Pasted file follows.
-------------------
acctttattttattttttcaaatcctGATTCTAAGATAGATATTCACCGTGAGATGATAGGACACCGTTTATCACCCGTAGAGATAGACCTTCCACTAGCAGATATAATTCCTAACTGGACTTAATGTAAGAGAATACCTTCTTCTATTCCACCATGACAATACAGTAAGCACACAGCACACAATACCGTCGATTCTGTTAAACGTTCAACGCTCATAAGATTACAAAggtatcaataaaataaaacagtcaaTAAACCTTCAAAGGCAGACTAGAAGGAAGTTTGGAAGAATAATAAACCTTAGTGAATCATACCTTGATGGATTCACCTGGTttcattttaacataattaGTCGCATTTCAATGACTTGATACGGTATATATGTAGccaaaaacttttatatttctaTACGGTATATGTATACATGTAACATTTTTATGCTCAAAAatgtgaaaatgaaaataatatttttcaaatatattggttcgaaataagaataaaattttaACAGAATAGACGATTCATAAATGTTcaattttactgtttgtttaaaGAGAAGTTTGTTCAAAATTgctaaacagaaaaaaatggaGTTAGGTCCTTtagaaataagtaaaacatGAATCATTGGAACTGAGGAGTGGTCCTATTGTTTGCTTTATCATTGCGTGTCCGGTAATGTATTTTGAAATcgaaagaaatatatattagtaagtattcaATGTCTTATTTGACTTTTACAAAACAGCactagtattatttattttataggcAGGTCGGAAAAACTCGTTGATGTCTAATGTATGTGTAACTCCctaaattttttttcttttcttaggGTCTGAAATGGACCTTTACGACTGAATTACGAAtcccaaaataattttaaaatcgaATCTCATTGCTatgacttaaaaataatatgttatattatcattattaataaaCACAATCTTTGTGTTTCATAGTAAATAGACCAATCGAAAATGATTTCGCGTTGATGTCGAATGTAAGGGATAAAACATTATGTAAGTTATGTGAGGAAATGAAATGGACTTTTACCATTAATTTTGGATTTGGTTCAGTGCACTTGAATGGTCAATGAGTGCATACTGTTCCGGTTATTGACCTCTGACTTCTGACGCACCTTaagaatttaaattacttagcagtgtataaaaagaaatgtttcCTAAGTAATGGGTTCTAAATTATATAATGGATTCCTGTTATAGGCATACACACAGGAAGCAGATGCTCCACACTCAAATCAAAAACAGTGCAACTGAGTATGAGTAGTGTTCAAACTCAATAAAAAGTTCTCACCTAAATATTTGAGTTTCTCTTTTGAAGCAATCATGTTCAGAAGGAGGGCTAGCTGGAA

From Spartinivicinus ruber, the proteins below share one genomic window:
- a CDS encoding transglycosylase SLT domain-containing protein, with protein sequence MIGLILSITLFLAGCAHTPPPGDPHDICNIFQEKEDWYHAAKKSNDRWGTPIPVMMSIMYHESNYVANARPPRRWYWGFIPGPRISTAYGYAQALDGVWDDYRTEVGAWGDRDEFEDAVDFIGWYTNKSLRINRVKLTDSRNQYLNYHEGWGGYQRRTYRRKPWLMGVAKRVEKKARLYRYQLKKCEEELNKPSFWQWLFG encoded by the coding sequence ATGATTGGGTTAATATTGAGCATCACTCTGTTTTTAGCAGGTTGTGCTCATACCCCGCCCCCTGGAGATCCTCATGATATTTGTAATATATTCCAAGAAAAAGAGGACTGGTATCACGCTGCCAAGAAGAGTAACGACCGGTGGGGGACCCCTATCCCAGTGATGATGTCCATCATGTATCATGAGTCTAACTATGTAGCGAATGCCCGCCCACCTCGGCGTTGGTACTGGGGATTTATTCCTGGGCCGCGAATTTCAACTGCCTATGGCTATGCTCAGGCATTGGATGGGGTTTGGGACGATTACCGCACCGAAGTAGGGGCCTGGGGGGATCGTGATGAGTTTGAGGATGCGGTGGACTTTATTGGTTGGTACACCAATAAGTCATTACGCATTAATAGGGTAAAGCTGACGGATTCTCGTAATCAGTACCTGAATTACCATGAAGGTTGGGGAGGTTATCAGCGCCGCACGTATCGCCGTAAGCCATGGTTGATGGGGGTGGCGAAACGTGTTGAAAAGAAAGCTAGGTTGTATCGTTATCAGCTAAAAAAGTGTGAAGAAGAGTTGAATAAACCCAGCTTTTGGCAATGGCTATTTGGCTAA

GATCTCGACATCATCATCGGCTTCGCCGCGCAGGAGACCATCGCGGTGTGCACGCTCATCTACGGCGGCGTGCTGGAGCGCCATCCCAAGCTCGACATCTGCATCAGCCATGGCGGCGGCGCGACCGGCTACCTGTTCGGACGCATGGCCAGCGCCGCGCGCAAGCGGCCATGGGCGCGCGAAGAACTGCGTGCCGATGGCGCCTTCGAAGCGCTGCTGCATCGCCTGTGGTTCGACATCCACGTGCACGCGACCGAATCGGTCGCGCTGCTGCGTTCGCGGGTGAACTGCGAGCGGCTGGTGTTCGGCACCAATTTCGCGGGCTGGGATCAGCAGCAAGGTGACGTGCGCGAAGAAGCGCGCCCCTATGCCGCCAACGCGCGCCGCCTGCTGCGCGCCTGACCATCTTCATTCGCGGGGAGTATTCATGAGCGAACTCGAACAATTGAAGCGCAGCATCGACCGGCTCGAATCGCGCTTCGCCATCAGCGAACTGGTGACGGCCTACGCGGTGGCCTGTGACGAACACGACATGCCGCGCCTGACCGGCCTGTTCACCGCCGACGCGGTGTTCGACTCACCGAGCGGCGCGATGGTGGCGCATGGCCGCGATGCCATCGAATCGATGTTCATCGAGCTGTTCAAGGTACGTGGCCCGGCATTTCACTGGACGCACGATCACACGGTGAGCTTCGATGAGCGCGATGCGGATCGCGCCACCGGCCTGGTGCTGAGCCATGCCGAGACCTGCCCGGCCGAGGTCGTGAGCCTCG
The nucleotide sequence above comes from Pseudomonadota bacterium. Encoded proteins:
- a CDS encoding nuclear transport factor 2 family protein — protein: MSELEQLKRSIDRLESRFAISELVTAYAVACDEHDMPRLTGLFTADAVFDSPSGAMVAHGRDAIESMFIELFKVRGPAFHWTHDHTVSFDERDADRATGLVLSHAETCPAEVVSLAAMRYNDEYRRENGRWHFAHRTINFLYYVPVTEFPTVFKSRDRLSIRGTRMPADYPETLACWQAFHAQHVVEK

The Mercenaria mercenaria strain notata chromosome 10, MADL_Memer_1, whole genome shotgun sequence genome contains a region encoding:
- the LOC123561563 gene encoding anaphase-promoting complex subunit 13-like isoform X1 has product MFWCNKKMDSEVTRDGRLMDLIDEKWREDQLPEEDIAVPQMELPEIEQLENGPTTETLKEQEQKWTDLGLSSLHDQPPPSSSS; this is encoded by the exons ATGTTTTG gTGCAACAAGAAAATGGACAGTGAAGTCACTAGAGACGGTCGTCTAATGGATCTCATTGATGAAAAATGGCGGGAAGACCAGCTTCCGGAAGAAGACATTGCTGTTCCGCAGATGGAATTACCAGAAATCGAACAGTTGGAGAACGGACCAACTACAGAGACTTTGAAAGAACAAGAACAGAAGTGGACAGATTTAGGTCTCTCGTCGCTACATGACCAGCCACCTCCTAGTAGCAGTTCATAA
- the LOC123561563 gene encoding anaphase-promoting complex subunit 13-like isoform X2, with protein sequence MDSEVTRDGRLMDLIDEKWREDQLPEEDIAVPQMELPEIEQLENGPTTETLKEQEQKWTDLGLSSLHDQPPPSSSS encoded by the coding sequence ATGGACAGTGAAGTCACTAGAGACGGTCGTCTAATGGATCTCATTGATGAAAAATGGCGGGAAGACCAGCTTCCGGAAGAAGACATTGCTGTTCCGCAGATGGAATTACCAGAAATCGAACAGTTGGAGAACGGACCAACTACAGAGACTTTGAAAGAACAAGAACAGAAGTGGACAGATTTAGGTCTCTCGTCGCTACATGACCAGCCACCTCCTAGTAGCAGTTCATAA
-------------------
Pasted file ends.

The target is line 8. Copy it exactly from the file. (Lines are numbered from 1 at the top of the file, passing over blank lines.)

- the LOC123561563 gene encoding anaphase-promoting complex subunit 13-like isoform X1 has product MFWCNKKMDSEVTRDGRLMDLIDEKWREDQLPEEDIAVPQMELPEIEQLENGPTTETLKEQEQKWTDLGLSSLHDQPPPSSSS; this is encoded by the exons ATGTTTTG gTGCAACAAGAAAATGGACAGTGAAGTCACTAGAGACGGTCGTCTAATGGATCTCATTGATGAAAAATGGCGGGAAGACCAGCTTCCGGAAGAAGACATTGCTGTTCCGCAGATGGAATTACCAGAAATCGAACAGTTGGAGAACGGACCAACTACAGAGACTTTGAAAGAACAAGAACAGAAGTGGACAGATTTAGGTCTCTCGTCGCTACATGACCAGCCACCTCCTAGTAGCAGTTCATAA